The ILO is calling on individuals and organizations to share innovative ideas and solutions to address the skills mismatch challenge. The ILO Skills Challenge Innovation Call will recognise and support the development of solutions that aim to address the different forms and dimensions of skills mismatch.   

Submission deadline: April 13, 2020.

As you start the New Year, are you looking for ways to re-engineer your classroom culture? Check out Designing the Future: How Engineering Builds Creative Critical Thinking in the Classroom. The associated website has lots of activities, projects, and resources you can implement immediately. Our fall workshops using the book as a roadmap for change have been highly successful. Start designing the future today - try using the customized Study Guide for a book study in your PLC. Or contact ProjectEngin or Solution Tree to learn how you can bring professional development based on Ann's book to your school, district, or conference.


Since 2006 when the flagship TGR Learning Lab opened its doors in Anaheim, CA, TGR Foundation has had a lot to celebrate, including its most recent milestone of one million students impacted by TGR EDU: Explore, alone.

Developed in partnership with Discovery Education, TGR EDU: Explore is a free digital resource library that offers interactive web experiences, lesson plans, training videos and tools for educators, students and families to explore new disciplines and gain skills for a modern and expanding workforce.

The climate crisis, rape culture, the wall-we think the patriarchy has done enough. Introducing " When Feminists Rule the World", a new podcast series from the Nobel Women's Initiative and producing partner MediaStyle. Hosted by Nicaraguan-born comedian, Martha Chaves, we're talking to badass feminist changemakers around the world about the future they are creating. It shouldn't be groundbreaking. But it is.
Entertainment For Change creates original song and dance (#SDGGROOVE) to educate young people on the United Nations' 17 Sustainable Development Goals. Like any meaningful social change, the original song and dance is a collaborative effort between more than 20 singers, dancers, writers and choreographers. Lauded vocalists Natalie Weiss and Antonio Cipriano lend their voices to the powerful lyrics, while each SDG is  danced by performers of all calibers.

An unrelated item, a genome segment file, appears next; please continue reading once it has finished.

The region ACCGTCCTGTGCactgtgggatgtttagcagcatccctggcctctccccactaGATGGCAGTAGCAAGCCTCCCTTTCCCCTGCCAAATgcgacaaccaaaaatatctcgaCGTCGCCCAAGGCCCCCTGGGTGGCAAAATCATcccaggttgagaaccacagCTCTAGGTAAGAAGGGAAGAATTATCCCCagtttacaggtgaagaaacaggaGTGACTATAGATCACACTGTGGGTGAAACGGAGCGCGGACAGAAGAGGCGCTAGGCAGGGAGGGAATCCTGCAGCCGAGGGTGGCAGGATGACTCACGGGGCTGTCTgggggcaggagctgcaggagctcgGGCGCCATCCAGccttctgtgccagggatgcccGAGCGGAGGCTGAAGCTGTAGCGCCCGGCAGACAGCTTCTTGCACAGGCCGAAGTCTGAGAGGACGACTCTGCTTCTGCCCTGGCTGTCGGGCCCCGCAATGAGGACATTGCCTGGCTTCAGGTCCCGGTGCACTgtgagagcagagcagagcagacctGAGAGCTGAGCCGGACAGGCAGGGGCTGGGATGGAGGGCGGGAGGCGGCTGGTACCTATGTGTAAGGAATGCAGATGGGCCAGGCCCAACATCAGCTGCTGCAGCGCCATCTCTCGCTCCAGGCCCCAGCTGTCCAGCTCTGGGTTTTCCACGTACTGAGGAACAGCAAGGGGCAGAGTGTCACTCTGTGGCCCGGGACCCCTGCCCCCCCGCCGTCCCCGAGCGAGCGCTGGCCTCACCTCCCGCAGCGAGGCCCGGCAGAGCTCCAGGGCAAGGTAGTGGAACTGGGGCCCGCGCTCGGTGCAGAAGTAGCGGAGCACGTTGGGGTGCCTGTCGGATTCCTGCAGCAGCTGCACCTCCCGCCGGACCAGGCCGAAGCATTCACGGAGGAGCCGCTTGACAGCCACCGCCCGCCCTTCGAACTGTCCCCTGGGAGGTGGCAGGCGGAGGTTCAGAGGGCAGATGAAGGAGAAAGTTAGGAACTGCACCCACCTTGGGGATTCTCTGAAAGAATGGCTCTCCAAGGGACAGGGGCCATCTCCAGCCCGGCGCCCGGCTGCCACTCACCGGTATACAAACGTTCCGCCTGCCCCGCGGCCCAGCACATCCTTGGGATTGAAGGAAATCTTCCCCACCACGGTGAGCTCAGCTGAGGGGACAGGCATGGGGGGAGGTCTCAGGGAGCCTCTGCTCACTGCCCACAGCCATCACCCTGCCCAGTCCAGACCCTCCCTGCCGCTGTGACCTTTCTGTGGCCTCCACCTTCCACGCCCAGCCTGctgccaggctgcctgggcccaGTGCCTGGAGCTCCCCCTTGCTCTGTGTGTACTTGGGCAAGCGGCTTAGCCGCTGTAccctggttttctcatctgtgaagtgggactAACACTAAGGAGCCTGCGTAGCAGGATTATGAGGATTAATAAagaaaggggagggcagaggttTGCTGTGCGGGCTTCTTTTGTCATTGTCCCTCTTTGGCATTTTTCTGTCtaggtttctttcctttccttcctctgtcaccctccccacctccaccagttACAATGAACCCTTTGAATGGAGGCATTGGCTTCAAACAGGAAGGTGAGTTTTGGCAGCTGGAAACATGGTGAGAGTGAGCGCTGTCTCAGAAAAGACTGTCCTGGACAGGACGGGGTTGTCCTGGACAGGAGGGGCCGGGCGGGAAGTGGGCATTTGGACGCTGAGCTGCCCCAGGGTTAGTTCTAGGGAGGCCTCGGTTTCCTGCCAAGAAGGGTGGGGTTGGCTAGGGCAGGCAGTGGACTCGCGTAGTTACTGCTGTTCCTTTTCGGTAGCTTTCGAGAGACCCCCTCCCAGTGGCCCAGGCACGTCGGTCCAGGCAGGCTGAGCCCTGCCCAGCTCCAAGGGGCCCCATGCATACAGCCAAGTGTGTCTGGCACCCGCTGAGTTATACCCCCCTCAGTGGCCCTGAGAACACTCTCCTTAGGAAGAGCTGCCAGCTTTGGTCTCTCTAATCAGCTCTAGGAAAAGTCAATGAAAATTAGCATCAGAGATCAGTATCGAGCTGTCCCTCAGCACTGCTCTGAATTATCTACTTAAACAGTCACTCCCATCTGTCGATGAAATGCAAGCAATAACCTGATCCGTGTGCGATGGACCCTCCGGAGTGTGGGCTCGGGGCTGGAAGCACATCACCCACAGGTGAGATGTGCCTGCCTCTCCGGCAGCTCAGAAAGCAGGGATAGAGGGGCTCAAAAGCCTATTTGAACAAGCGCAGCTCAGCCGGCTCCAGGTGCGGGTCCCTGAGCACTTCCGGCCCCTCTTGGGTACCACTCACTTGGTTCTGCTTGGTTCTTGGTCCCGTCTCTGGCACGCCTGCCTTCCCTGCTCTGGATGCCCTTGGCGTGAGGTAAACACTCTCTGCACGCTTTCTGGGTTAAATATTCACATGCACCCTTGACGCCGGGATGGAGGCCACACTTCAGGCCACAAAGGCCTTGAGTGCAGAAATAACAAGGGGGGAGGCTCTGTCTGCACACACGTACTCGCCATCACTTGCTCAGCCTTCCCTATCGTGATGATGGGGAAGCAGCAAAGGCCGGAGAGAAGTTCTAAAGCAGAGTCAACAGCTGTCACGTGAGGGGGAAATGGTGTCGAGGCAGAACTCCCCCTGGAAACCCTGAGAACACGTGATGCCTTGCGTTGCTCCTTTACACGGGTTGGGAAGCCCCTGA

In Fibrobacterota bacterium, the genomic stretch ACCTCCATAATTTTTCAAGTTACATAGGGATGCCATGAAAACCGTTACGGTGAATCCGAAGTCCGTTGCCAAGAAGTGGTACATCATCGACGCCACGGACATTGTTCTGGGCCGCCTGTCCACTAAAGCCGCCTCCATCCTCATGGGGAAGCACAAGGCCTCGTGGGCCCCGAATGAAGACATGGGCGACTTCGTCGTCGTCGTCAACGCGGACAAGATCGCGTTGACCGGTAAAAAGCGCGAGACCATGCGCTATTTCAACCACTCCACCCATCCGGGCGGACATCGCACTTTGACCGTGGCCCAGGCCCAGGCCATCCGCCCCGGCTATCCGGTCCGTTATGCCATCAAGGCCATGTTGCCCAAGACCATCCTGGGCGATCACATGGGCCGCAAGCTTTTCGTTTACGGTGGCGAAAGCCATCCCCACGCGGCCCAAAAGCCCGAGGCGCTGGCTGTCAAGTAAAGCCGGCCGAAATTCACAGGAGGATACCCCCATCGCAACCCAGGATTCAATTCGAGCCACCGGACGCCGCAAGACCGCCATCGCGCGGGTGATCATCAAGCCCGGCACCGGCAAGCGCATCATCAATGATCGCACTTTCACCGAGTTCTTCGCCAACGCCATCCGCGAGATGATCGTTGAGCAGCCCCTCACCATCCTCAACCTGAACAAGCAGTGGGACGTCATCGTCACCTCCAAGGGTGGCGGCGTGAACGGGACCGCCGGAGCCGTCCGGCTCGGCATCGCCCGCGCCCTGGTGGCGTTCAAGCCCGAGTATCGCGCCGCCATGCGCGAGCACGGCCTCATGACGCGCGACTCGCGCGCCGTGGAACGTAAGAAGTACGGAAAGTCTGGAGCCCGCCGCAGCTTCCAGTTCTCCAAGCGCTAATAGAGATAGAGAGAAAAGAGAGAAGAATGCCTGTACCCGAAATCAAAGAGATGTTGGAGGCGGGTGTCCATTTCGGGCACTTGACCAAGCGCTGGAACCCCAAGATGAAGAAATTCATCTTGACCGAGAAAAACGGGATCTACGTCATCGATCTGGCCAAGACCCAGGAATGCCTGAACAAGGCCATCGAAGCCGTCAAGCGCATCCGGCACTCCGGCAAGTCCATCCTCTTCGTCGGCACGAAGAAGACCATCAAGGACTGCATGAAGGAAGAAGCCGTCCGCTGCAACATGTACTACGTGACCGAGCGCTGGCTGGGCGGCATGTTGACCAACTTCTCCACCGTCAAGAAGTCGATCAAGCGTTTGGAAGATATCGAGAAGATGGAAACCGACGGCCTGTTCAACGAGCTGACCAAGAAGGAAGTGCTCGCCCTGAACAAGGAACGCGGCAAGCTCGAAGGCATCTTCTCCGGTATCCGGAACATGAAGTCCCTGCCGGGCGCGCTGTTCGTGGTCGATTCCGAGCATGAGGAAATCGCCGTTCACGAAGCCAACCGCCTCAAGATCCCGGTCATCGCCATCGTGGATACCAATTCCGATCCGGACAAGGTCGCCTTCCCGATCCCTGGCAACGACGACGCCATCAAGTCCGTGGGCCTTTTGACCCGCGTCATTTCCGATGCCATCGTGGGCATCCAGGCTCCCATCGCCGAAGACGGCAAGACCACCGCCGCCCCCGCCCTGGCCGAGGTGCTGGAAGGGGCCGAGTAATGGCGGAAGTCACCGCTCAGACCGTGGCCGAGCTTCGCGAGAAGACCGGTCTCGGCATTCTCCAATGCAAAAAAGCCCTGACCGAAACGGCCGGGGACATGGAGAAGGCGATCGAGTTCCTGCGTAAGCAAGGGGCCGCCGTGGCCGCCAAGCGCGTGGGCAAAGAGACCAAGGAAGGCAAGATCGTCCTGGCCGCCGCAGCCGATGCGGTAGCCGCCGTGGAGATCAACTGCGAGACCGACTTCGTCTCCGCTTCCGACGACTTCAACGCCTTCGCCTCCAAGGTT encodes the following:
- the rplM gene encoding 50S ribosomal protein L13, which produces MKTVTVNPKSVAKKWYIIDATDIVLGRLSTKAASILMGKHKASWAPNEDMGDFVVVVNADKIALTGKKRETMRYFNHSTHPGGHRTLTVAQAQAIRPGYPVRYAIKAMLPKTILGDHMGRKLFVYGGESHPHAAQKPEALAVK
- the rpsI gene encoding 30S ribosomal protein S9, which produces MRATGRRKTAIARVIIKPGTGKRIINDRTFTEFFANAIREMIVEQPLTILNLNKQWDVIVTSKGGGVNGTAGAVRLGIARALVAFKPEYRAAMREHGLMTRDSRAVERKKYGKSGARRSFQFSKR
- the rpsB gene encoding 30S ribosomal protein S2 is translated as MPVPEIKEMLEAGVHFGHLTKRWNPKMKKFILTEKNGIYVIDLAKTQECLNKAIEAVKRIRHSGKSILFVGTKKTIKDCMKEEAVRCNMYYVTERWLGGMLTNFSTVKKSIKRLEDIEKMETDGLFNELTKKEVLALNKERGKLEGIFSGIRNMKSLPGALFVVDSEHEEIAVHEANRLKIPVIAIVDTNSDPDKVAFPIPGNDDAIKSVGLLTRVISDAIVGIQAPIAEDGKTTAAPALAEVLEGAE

To learn more about Entertainment for Change and #SDGGROOVE, visit our  website
Join the #NeedHerScience Campaign that is aimed at addressing journal-level gender bias. For decades, studies have demonstrated gender bias in publishing. This may occur at various stages in the process, including at the level of the 
journals. The equitable inclusion of women editors at every level is long overdue. Addressing journal gender bias starts at the top. 

AMWA is a strategic partner for the Need Her Science Campaign which is part of the Be Ethical Campaign. More information is available at www.SheLeadsHealthcare.com.

The goal: To raise awareness about gender bias in publishing and share with stakeholders, including journal editors and owners, the overall number of scientists, healthcare professionals and others who have taken the pledge. The pledge can be taken anonymously. Educators and others are encouraged to take the pledge and share information about this issue with colleagues and trainees. 

Here are 3 quick and easy things you can do to join the #NeedHerScience Campaign: 1. Disseminate the infographic Tips for Publishing in Medical Journals. 
2. Take the #NeedHerScience pledge. 
3. Encourage others to take the pledge. 

PLEDGE: "As part of determining where to submit my manuscripts, I will look at the list of editors and consider whether a journal has equitably included qualified women at every level."
GlobalMindED | 303-327-5688 | contact@globalminded.org | www.globalminded.org